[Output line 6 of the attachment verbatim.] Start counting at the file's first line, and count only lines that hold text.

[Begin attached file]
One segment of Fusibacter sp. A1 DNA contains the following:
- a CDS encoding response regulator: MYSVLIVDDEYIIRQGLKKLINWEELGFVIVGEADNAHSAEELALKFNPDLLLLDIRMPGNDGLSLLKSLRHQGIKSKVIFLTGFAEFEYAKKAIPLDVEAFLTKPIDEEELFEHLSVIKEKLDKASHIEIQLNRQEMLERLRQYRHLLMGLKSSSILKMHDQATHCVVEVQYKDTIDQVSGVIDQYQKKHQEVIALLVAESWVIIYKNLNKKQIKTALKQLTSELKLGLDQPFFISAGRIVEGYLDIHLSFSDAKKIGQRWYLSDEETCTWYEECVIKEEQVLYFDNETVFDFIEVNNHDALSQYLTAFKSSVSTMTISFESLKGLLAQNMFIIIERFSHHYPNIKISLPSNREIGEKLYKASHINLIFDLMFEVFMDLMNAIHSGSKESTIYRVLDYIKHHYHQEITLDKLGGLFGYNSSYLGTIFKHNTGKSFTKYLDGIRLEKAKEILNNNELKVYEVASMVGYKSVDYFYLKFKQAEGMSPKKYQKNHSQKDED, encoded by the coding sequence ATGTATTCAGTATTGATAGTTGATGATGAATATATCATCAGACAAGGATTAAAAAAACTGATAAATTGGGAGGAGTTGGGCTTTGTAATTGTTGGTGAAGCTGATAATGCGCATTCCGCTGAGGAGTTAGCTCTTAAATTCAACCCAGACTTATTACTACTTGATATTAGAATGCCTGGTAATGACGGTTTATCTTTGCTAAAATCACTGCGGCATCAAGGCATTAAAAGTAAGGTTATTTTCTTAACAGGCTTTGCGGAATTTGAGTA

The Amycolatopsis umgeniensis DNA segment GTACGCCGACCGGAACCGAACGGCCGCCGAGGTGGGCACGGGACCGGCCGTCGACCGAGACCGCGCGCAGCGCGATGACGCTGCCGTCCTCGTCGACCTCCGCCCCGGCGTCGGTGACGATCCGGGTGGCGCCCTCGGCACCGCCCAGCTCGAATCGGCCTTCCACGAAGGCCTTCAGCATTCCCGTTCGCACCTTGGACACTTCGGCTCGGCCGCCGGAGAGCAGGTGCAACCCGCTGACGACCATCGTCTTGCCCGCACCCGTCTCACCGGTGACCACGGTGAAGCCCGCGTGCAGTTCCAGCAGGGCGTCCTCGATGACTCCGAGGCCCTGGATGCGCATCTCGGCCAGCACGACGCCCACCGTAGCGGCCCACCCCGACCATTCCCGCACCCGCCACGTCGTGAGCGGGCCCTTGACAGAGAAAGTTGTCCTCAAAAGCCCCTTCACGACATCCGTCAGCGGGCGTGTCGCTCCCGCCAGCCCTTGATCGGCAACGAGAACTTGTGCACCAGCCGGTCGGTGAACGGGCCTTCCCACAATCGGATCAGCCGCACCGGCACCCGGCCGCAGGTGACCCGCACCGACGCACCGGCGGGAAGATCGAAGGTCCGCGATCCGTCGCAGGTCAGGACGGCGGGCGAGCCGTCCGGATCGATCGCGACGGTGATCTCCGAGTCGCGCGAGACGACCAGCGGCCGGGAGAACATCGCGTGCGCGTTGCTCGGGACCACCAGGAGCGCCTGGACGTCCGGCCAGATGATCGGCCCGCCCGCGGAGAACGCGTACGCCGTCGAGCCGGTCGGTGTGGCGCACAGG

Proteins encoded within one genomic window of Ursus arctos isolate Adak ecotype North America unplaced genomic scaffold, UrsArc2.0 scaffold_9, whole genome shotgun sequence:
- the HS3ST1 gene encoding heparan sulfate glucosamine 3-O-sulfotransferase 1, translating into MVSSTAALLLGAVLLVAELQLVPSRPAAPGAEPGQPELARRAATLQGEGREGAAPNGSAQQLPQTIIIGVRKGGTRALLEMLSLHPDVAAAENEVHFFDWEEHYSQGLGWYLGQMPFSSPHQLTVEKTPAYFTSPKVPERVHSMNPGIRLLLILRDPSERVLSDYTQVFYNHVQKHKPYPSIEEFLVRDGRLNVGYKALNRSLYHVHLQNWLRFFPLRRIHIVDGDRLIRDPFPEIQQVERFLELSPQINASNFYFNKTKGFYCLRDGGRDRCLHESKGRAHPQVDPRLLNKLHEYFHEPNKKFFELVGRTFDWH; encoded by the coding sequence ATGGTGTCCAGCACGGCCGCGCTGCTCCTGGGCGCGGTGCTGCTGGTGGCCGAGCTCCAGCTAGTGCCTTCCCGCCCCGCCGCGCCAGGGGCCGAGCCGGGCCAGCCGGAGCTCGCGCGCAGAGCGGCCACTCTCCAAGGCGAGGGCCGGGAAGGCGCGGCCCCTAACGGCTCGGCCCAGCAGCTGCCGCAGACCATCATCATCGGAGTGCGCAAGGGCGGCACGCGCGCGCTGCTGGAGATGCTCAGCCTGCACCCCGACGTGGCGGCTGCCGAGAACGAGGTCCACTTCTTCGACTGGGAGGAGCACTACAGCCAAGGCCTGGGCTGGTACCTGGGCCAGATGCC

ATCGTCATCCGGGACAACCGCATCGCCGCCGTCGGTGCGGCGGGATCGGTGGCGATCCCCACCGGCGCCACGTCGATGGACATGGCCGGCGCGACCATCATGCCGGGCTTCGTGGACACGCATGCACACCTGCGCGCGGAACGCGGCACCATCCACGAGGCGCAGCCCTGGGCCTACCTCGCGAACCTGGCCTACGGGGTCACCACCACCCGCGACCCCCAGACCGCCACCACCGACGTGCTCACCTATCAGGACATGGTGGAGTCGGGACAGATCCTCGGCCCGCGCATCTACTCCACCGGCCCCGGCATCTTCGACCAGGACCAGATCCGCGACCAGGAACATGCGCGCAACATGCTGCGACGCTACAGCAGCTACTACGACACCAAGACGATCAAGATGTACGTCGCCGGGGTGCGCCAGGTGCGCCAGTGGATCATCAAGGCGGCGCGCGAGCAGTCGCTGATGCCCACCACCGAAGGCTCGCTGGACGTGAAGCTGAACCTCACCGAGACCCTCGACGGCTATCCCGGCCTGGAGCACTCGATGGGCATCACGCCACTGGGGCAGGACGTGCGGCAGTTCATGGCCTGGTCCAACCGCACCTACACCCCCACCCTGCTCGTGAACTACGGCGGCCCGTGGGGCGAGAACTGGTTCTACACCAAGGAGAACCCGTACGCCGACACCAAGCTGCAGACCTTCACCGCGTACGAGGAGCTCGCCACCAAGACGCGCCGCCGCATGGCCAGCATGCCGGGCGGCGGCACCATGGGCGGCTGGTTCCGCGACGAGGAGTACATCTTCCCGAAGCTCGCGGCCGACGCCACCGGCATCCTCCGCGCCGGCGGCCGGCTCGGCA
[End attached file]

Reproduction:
ATCGTCATCCGGGACAACCGCATCGCCGCCGTCGGTGCGGCGGGATCGGTGGCGATCCCCACCGGCGCCACGTCGATGGACATGGCCGGCGCGACCATCATGCCGGGCTTCGTGGACACGCATGCACACCTGCGCGCGGAACGCGGCACCATCCACGAGGCGCAGCCCTGGGCCTACCTCGCGAACCTGGCCTACGGGGTCACCACCACCCGCGACCCCCAGACCGCCACCACCGACGTGCTCACCTATCAGGACATGGTGGAGTCGGGACAGATCCTCGGCCCGCGCATCTACTCCACCGGCCCCGGCATCTTCGACCAGGACCAGATCCGCGACCAGGAACATGCGCGCAACATGCTGCGACGCTACAGCAGCTACTACGACACCAAGACGATCAAGATGTACGTCGCCGGGGTGCGCCAGGTGCGCCAGTGGATCATCAAGGCGGCGCGCGAGCAGTCGCTGATGCCCACCACCGAAGGCTCGCTGGACGTGAAGCTGAACCTCACCGAGACCCTCGACGGCTATCCCGGCCTGGAGCACTCGATGGGCATCACGCCACTGGGGCAGGACGTGCGGCAGTTCATGGCCTGGTCCAACCGCACCTACACCCCCACCCTGCTCGTGAACTACGGCGGCCCGTGGGGCGAGAACTGGTTCTACACCAAGGAGAACCCGTACGCCGACACCAAGCTGCAGACCTTCACCGCGTACGAGGAGCTCGCCACCAAGACGCGCCGCCGCATGGCCAGCATGCCGGGCGGCGGCACCATGGGCGGCTGGTTCCGCGACGAGGAGTACATCTTCCCGAAGCTCGCGGCCGACGCCACCGGCATCCTCCGCGCCGGCGGCCGGCTCGGCA